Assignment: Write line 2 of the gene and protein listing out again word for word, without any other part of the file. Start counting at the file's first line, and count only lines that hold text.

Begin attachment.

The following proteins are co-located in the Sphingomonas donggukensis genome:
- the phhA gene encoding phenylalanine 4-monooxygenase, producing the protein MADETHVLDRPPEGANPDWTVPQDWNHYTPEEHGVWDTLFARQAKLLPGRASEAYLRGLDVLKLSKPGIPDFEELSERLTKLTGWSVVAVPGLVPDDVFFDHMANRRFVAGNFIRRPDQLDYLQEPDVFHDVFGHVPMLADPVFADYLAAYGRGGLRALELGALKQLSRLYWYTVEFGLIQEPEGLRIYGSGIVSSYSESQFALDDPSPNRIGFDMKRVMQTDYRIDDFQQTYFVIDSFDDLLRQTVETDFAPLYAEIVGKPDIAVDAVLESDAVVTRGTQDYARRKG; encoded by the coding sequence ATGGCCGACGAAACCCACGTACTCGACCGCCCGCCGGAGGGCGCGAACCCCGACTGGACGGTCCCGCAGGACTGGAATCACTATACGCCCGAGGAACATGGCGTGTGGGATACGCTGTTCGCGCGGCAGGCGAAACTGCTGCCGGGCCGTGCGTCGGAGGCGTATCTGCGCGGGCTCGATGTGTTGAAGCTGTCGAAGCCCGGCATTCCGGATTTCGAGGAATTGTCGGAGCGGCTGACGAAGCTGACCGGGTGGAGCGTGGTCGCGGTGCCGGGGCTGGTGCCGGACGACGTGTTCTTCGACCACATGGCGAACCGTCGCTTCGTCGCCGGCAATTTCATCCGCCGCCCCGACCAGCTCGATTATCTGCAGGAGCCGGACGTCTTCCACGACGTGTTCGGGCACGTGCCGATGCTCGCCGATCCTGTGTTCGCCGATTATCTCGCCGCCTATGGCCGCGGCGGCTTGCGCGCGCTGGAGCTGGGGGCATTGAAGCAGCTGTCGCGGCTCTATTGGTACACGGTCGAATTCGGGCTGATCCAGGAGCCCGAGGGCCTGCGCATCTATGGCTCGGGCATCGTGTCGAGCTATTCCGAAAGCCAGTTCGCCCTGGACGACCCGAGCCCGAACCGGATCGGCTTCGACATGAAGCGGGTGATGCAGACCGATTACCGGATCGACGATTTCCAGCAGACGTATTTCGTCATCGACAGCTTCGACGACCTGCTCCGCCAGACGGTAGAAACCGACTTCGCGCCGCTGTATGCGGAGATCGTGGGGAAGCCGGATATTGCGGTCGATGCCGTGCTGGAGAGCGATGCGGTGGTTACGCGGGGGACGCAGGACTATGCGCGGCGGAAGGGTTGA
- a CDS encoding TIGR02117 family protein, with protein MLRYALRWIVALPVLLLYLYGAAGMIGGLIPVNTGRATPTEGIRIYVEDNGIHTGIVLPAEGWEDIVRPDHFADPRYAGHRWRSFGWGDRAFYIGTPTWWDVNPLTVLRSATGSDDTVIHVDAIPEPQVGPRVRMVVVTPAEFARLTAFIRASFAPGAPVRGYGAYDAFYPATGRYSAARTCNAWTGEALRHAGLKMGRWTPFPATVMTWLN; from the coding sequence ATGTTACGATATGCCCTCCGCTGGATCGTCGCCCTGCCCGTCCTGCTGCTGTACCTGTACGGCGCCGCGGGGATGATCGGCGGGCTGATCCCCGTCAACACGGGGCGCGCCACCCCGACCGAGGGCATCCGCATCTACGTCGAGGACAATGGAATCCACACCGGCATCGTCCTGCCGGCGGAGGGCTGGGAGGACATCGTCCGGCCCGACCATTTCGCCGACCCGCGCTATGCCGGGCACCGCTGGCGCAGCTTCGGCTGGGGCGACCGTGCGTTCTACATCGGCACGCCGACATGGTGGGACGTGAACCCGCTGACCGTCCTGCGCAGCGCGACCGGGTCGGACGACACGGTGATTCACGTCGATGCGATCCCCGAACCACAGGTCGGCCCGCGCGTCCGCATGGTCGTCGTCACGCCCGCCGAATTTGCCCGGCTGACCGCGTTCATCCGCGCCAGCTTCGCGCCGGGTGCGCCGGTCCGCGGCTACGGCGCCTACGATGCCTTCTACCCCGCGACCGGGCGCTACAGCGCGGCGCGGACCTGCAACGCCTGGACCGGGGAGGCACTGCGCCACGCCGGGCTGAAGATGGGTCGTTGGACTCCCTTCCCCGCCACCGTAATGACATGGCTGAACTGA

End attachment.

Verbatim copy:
- the phhA gene encoding phenylalanine 4-monooxygenase, producing the protein MADETHVLDRPPEGANPDWTVPQDWNHYTPEEHGVWDTLFARQAKLLPGRASEAYLRGLDVLKLSKPGIPDFEELSERLTKLTGWSVVAVPGLVPDDVFFDHMANRRFVAGNFIRRPDQLDYLQEPDVFHDVFGHVPMLADPVFADYLAAYGRGGLRALELGALKQLSRLYWYTVEFGLIQEPEGLRIYGSGIVSSYSESQFALDDPSPNRIGFDMKRVMQTDYRIDDFQQTYFVIDSFDDLLRQTVETDFAPLYAEIVGKPDIAVDAVLESDAVVTRGTQDYARRKG; encoded by the coding sequence ATGGCCGACGAAACCCACGTACTCGACCGCCCGCCGGAGGGCGCGAACCCCGACTGGACGGTCCCGCAGGACTGGAATCACTATACGCCCGAGGAACATGGCGTGTGGGATACGCTGTTCGCGCGGCAGGCGAAACTGCTGCCGGGCCGTGCGTCGGAGGCGTATCTGCGCGGGCTCGATGTGTTGAAGCTGTCGAAGCCCGGCATTCCGGATTTCGAGGAATTGTCGGAGCGGCTGACGAAGCTGACCGGGTGGAGCGTGGTCGCGGTGCCGGGGCTGGTGCCGGACGACGTGTTCTTCGACCACATGGCGAACCGTCGCTTCGTCGCCGGCAATTTCATCCGCCGCCCCGACCAGCTCGATTATCTGCAGGAGCCGGACGTCTTCCACGACGTGTTCGGGCACGTGCCGATGCTCGCCGATCCTGTGTTCGCCGATTATCTCGCCGCCTATGGCCGCGGCGGCTTGCGCGCGCTGGAGCTGGGGGCATTGAAGCAGCTGTCGCGGCTCTATTGGTACACGGTCGAATTCGGGCTGATCCAGGAGCCCGAGGGCCTGCGCATCTATGGCTCGGGCATCGTGTCGAGCTATTCCGAAAGCCAGTTCGCCCTGGACGACCCGAGCCCGAACCGGATCGGCTTCGACATGAAGCGGGTGATGCAGACCGATTACCGGATCGACGATTTCCAGCAGACGTATTTCGTCATCGACAGCTTCGACGACCTGCTCCGCCAGACGGTAGAAACCGACTTCGCGCCGCTGTATGCGGAGATCGTGGGGAAGCCGGATATTGCGGTCGATGCCGTGCTGGAGAGCGATGCGGTGGTTACGCGGGGGACGCAGGACTATGCGCGGCGGAAGGGTTGA